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Atypical hemolytic uremic syndrome: From the rediscovery of complement to targeted therapy

Abstract : Atypical hemolytic uremic syndrome (aHUS) is a devastating form of renal thrombotic microangiopathy. In the last five years, we have finally witnessed a dramatic improvement in the management of aHUS patients, and three breakthroughs in our understanding of aHUS have led to such an improvement. The first breakthrough was the emergence of a new clinical picture of aHUS (frequency of adult cases, and overall poor renal prognosis despite plasma therapy). The second breakthrough was the identification of complement alternative pathway dysregulation as a major risk factor for aHUS. The third breakthrough was the availability in clinical practice of the first complement inhibitor, the anti-C5 monoclonal antibody, eculizumab. Available data from case series and prospective studies indicate that eculizumab use has dramatically improved the renal prognosis of aHUS. These breakthroughs have prompted the French working group on aHUS to propose a new algorithm for the management of aHUS in children and in adults. This algorithm will evolve as we gain new insights in the path-ogenesis and evolution of aHUS in the eculizumab era.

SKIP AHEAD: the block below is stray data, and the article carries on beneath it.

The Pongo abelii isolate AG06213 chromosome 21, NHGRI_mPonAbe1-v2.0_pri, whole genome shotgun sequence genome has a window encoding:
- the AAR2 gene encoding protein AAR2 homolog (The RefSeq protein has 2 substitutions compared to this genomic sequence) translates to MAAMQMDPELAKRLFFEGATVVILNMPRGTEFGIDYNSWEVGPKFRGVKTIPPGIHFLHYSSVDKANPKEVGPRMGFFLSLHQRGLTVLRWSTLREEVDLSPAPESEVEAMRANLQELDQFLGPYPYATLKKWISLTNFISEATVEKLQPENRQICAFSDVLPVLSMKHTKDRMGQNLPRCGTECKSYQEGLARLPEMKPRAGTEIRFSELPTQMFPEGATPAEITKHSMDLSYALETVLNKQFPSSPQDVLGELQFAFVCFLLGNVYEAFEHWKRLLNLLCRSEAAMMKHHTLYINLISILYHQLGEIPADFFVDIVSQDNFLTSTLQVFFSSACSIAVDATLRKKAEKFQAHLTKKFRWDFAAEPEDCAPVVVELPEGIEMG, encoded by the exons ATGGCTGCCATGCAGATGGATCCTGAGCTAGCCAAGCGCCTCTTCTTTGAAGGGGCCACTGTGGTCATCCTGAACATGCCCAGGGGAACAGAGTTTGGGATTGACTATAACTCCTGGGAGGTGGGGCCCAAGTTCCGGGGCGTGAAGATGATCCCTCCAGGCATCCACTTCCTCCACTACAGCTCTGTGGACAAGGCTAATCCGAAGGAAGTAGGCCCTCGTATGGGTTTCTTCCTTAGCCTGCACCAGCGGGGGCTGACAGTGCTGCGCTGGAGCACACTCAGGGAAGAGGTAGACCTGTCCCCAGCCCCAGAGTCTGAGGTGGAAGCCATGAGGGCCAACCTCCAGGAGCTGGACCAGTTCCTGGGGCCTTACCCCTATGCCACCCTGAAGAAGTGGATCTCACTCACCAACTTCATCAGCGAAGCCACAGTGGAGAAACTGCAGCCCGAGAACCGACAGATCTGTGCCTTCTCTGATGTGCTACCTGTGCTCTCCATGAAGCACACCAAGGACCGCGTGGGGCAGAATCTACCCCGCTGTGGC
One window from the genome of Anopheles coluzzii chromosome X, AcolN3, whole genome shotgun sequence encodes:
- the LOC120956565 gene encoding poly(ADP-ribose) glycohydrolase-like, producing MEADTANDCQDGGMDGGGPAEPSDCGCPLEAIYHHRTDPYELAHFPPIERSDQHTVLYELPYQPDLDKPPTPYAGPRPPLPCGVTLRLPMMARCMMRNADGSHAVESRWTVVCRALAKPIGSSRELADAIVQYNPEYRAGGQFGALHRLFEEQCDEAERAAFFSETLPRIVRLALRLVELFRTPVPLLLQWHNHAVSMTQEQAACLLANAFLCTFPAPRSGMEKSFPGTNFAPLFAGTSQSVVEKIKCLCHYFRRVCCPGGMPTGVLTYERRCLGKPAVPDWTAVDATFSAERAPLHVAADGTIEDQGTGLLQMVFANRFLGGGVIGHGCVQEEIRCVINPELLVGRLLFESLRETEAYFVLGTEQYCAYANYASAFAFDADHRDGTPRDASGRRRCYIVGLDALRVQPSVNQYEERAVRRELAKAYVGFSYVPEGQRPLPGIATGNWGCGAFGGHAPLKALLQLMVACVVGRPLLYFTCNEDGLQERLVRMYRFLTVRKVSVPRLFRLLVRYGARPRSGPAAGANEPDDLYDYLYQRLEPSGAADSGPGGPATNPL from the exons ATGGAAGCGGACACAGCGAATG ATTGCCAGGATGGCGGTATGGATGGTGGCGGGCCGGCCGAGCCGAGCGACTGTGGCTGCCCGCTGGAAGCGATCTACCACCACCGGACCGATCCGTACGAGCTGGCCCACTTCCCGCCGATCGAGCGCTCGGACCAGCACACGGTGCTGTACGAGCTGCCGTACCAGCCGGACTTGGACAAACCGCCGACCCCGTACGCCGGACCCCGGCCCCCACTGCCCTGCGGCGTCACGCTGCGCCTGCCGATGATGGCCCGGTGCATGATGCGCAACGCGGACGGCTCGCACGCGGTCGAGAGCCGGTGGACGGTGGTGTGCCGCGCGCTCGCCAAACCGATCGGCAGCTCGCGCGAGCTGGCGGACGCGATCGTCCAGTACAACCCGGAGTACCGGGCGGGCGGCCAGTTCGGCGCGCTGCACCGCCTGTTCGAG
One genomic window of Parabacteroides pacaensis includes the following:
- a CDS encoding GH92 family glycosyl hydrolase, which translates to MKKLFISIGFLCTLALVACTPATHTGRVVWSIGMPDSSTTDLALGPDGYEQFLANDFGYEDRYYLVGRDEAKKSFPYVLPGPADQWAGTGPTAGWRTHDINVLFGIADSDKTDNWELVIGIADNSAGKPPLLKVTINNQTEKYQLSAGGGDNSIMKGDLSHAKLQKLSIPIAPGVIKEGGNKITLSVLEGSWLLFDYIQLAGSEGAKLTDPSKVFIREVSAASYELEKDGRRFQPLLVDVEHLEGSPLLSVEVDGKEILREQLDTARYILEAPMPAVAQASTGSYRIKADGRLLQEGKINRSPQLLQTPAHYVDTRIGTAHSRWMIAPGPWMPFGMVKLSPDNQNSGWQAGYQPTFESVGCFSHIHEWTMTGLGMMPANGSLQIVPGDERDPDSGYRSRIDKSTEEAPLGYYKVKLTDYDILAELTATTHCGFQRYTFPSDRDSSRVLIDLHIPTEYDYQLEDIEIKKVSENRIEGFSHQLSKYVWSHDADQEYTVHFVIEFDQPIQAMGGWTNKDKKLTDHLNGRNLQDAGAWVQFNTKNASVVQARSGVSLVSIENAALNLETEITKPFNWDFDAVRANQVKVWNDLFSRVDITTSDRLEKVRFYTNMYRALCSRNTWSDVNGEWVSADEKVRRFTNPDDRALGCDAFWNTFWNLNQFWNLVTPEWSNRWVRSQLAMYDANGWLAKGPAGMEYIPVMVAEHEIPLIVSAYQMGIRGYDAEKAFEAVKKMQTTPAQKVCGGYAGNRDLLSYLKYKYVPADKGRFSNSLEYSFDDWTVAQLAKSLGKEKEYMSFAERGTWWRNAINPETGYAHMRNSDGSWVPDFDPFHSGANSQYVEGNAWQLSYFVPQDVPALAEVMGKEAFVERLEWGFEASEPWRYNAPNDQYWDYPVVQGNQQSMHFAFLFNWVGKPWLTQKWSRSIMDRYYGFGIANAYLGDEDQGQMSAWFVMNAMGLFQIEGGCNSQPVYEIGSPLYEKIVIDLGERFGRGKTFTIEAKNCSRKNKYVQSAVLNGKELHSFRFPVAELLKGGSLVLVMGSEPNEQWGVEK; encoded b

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Fadi Fakhouri, Véronique Frémeaux-Bacchi, Chantal Loirat. Atypical hemolytic uremic syndrome: From the rediscovery of complement to targeted therapy. European Journal of Internal Medicine, Elsevier, 2013, 24 (6), pp.492-495. ⟨10.1016/j.ejim.2013.05.008⟩. ⟨inserm-02164555⟩



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